Board decision-making responsibility. The members of the Board have the ultimate, personal and political responsibility for developing the policy and parameters that will be used to guide the long range and boundary planning process. The Board seeks input from the community and administration, and envisions an ongoing, back-and-forth dialogue and regular revision. It expressly requests the Superintendent to inform the Board, as promptly as possible, if and when he believes a Board-established parameter is seriously flawed, impossible of attainment, or simply unwise. But the policies will be worked out by the Board. It will not merely approve a Superintendent’s recommendation. The decision regarding the determination of boundaries will be that of the Board.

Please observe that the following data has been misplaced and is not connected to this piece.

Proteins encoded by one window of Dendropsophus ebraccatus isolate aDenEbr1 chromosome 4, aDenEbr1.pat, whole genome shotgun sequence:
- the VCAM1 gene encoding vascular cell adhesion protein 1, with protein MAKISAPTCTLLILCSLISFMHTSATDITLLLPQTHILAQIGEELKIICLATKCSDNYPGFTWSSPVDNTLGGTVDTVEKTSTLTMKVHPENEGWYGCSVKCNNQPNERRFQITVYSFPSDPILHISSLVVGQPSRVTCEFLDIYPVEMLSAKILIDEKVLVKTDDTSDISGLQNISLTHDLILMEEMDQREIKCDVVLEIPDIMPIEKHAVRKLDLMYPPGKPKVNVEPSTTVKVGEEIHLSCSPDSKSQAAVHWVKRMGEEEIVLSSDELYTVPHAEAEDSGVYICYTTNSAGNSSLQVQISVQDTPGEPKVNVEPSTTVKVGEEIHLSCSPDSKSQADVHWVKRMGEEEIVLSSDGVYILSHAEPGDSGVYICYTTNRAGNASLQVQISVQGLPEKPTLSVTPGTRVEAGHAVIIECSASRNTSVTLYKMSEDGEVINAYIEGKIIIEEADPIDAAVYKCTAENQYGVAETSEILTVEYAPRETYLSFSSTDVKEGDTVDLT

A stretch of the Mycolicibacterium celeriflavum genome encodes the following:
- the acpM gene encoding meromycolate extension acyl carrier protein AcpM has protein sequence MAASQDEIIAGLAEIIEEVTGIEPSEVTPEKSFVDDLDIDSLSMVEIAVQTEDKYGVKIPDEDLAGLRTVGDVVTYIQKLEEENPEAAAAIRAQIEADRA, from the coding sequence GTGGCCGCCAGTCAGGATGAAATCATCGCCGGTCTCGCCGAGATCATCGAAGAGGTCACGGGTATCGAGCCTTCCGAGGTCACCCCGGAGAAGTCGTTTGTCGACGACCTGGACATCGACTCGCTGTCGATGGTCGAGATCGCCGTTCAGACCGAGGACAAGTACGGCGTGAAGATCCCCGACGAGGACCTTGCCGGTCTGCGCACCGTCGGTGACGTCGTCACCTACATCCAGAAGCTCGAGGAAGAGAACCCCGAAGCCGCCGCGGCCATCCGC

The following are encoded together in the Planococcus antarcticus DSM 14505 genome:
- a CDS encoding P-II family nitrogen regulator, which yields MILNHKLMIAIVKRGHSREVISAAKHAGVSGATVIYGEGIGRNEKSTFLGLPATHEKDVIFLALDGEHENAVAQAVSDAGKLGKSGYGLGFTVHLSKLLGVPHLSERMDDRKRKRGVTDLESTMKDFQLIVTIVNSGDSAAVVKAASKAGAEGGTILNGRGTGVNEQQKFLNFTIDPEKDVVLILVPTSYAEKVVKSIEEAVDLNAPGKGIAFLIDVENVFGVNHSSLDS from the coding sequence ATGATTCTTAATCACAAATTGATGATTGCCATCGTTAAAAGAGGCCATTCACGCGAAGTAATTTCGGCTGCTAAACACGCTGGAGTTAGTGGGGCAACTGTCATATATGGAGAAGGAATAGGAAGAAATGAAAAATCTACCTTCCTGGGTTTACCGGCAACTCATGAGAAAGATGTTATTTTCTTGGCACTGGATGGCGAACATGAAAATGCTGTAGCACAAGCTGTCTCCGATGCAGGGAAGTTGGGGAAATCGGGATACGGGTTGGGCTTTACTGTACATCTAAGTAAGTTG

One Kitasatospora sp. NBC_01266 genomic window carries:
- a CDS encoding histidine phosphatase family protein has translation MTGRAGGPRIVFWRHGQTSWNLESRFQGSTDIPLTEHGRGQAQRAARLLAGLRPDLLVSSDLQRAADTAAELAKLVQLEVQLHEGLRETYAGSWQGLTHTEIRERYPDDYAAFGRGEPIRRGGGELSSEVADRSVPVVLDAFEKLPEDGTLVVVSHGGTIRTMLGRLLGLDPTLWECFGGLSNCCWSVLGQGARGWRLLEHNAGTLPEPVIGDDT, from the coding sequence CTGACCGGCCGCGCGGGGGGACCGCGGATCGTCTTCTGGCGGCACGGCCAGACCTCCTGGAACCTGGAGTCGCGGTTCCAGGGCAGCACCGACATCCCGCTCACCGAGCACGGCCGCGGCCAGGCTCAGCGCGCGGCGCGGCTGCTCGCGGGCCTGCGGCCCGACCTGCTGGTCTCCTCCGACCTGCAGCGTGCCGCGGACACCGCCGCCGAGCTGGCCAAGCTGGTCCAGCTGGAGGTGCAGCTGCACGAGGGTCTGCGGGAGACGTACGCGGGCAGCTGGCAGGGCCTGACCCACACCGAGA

Superintendent’s responsibility. The Superintendent is responsible for completing the long range and boundary planning process. While doing so he will provide the Board with such data and research as it may need for its deliberations. He will keep the Board informed of the progress of the long range and boundary planning process. He is expected to guide the process in accordance with all relevant Board policies and parameters. Prior to implementation he is expected to bring the final plan, including the implementation schedule, to the Board for its approval.

First option: Present Schools. An option that must be considered is the use of existing schools. Any and all other options may also be considered.